Tired bodies came back out Sunday to enjoy one last day in the Orange County sun. One of those was Dirtybird founder Worthy, who added, “I literally have not slept since last night because I’m having so much fun. There is always so much stuff going on and I can’t sleep. It happened last year too. It’s so good to interact with all the fans, they are what keep us going.” Will Clarke really brought the energy to light up the last day. His recently released but long-awaited track,“Booty Percolatin,” had the crowd raging as the sun went down. When the legendary Green Velvet came out, people were begging for Claude to join for them to play together as their collaboration “Get Real.” After about 30 minutes of classic tracks, Claude gave the people what they wanted, coming out for a back to back with Green Velvet.


The Dirtybird crew closed out the weekend with a family set. Each artist got to play a track or two before handing the decks over to the next DJ. In this spirit of collaboration and love, the weekend wrapped up. Psych! Justin and Christian Martin played a house and techno set at a renegade in the campgrounds until early in the morning, with Kill Frenzy and Will Clarke stopping by to mix. The adventure never stops at the Campout. This after a surprise drum & bass set from the Martin brothers at sunrise the morning before was an awesome gift to the dedicated fans. Christian Martin commented, “The crowd for our surprise drum & bass set was incredible. Ready to get weird. I felt so honored that so many people stayed up, or woke up, whichever” (laughs).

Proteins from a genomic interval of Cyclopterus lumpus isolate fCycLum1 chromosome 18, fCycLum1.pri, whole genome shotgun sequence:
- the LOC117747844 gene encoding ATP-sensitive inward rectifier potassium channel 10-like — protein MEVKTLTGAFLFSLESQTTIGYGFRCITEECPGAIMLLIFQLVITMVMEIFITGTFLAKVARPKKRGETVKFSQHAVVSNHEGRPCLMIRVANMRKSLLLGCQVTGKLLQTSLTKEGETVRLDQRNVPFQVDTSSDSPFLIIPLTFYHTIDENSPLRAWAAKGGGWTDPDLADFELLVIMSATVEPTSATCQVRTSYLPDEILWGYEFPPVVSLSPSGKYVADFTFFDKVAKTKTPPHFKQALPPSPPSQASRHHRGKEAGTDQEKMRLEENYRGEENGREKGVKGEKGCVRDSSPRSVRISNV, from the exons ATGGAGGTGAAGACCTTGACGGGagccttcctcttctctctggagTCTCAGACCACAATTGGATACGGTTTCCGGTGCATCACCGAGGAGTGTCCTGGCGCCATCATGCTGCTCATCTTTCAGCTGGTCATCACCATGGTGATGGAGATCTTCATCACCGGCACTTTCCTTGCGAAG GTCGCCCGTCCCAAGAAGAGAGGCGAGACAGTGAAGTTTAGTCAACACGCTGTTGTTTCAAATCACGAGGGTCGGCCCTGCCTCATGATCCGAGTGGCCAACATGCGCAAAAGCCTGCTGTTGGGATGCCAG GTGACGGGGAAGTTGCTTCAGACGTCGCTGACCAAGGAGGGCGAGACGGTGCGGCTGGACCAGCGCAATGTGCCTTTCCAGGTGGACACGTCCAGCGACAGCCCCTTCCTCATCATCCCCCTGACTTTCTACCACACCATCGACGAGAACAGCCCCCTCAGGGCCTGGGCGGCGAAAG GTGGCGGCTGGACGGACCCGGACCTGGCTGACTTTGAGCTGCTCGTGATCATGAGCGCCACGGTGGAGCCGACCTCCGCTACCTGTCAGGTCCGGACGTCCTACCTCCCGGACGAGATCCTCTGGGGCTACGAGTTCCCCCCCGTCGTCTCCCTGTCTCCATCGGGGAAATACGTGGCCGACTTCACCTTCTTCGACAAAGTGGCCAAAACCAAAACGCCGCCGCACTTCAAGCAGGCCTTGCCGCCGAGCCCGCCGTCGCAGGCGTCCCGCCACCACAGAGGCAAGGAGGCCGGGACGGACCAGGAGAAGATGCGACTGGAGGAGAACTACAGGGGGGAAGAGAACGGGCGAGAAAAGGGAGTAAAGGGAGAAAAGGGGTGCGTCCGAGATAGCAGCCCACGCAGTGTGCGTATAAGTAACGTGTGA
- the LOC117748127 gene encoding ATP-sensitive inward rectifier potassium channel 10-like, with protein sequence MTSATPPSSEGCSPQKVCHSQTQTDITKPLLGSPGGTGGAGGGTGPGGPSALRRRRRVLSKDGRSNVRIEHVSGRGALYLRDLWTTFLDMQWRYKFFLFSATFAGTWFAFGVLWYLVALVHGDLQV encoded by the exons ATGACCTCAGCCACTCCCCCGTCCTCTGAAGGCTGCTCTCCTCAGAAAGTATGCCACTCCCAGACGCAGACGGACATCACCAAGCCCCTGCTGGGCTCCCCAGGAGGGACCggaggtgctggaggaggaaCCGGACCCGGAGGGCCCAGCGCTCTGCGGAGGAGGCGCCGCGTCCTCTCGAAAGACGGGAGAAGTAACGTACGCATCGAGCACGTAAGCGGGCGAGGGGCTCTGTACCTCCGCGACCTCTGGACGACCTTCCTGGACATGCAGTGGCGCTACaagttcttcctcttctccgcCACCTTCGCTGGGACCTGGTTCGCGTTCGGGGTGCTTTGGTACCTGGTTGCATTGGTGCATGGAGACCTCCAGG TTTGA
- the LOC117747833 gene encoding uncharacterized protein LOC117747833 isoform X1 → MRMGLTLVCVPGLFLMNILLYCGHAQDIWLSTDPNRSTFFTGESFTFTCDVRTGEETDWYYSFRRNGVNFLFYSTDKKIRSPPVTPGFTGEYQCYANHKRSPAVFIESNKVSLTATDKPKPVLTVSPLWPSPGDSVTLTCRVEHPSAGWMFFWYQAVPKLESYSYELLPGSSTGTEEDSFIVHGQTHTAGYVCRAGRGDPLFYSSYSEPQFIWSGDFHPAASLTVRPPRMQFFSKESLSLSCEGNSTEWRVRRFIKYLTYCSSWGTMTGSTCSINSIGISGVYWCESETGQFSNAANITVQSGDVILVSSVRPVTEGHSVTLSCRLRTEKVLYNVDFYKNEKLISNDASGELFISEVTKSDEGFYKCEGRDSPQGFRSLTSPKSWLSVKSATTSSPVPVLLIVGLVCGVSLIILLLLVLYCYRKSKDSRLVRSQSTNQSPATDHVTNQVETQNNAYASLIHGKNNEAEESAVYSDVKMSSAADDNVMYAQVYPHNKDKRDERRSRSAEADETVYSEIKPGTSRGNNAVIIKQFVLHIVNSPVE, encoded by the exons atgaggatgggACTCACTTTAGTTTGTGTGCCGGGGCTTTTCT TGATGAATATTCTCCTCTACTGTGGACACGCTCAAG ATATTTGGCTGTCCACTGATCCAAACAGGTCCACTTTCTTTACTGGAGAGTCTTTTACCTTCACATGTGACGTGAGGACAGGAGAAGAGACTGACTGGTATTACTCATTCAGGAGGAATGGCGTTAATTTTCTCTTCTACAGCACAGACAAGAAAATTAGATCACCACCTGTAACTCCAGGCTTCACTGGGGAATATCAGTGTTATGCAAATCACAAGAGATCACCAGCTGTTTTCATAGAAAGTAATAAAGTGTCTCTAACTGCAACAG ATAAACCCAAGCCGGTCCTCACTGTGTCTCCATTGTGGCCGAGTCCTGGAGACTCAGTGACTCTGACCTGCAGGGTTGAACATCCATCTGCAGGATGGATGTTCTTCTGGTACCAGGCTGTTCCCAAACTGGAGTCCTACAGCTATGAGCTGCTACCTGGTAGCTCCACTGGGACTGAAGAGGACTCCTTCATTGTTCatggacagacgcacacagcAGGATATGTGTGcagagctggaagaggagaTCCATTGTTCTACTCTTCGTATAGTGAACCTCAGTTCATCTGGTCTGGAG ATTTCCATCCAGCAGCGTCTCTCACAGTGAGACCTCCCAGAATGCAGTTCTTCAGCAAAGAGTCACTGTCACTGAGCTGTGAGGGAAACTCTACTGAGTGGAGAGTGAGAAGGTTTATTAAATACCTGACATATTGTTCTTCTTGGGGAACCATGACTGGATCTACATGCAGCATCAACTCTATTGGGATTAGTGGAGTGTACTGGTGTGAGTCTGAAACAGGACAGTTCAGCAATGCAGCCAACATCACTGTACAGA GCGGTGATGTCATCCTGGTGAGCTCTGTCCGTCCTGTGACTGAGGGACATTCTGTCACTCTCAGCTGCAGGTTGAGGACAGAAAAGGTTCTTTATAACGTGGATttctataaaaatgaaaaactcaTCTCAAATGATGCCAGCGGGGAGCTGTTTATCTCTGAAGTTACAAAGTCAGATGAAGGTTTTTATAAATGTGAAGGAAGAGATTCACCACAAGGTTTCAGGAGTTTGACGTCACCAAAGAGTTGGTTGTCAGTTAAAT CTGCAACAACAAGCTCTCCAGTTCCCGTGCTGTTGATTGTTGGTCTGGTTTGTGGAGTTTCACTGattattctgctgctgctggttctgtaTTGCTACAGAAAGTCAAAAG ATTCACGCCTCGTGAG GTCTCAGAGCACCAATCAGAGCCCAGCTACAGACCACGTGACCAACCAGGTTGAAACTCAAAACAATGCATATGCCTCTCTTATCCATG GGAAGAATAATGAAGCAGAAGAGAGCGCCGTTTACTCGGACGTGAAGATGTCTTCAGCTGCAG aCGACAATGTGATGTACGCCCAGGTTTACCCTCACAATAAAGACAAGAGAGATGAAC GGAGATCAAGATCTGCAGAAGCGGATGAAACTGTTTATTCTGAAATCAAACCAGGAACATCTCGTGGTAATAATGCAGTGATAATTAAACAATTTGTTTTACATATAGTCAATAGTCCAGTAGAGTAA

The Dirtybird Campout is unique in that it brings together the label’s longstanding NorCal community with lots of OC and LA factions of supporters. There are traces of SoCal rave culture represented by light shows and fuzzy attire, but this festival is unequivocally different. The fusion of California party cultures is truly magical and inclusive in a way that incorporates all influences for one unified, celebratory weekend. With over 50 activities, 13 countries represented, over 100 volunteers and 6,000 people, this Campout built upon the solid foundation of the first year and kept things funky. Christian Martin summed it up well: “I don’t think it was about changing the Campout, it was about not losing the spirit of it while still expanding.” A job well done.

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Photographers credited: Juliana Bernstein, Watchara Phomicinda & Miranda McDonald